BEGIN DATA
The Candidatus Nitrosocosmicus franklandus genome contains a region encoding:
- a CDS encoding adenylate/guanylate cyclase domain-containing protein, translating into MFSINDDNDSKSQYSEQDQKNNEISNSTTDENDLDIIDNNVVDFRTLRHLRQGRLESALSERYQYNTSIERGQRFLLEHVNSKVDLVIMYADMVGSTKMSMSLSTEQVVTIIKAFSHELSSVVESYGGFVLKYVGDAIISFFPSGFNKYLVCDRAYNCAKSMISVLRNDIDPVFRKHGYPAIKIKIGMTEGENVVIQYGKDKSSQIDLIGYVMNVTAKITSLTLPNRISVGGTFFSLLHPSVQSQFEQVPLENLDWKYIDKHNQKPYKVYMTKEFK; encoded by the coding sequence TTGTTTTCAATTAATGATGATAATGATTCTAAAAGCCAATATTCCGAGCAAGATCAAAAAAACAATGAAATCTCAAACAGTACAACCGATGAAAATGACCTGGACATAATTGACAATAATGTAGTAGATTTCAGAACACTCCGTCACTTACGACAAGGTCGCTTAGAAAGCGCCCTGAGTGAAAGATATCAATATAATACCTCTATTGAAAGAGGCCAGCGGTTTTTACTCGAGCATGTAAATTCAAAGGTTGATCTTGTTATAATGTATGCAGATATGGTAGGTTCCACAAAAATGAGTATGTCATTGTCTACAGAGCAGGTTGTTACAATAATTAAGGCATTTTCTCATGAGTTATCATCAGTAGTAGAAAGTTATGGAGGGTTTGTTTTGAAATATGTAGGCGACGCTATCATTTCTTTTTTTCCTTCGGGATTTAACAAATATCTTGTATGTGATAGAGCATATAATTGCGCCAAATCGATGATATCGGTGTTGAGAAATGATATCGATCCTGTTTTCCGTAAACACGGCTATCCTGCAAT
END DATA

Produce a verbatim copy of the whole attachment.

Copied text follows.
The Candidatus Nitrosocosmicus franklandus genome contains a region encoding:
- a CDS encoding adenylate/guanylate cyclase domain-containing protein, translating into MFSINDDNDSKSQYSEQDQKNNEISNSTTDENDLDIIDNNVVDFRTLRHLRQGRLESALSERYQYNTSIERGQRFLLEHVNSKVDLVIMYADMVGSTKMSMSLSTEQVVTIIKAFSHELSSVVESYGGFVLKYVGDAIISFFPSGFNKYLVCDRAYNCAKSMISVLRNDIDPVFRKHGYPAIKIKIGMTEGENVVIQYGKDKSSQIDLIGYVMNVTAKITSLTLPNRISVGGTFFSLLHPSVQSQFEQVPLENLDWKYIDKHNQKPYKVYMTKEFK; encoded by the coding sequence TTGTTTTCAATTAATGATGATAATGATTCTAAAAGCCAATATTCCGAGCAAGATCAAAAAAACAATGAAATCTCAAACAGTACAACCGATGAAAATGACCTGGACATAATTGACAATAATGTAGTAGATTTCAGAACACTCCGTCACTTACGACAAGGTCGCTTAGAAAGCGCCCTGAGTGAAAGATATCAATATAATACCTCTATTGAAAGAGGCCAGCGGTTTTTACTCGAGCATGTAAATTCAAAGGTTGATCTTGTTATAATGTATGCAGATATGGTAGGTTCCACAAAAATGAGTATGTCATTGTCTACAGAGCAGGTTGTTACAATAATTAAGGCATTTTCTCATGAGTTATCATCAGTAGTAGAAAGTTATGGAGGGTTTGTTTTGAAATATGTAGGCGACGCTATCATTTCTTTTTTTCCTTCGGGATTTAACAAATATCTTGTATGTGATAGAGCATATAATTGCGCCAAATCGATGATATCGGTGTTGAGAAATGATATCGATCCTGTTTTCCGTAAACACGGCTATCCTGCAAT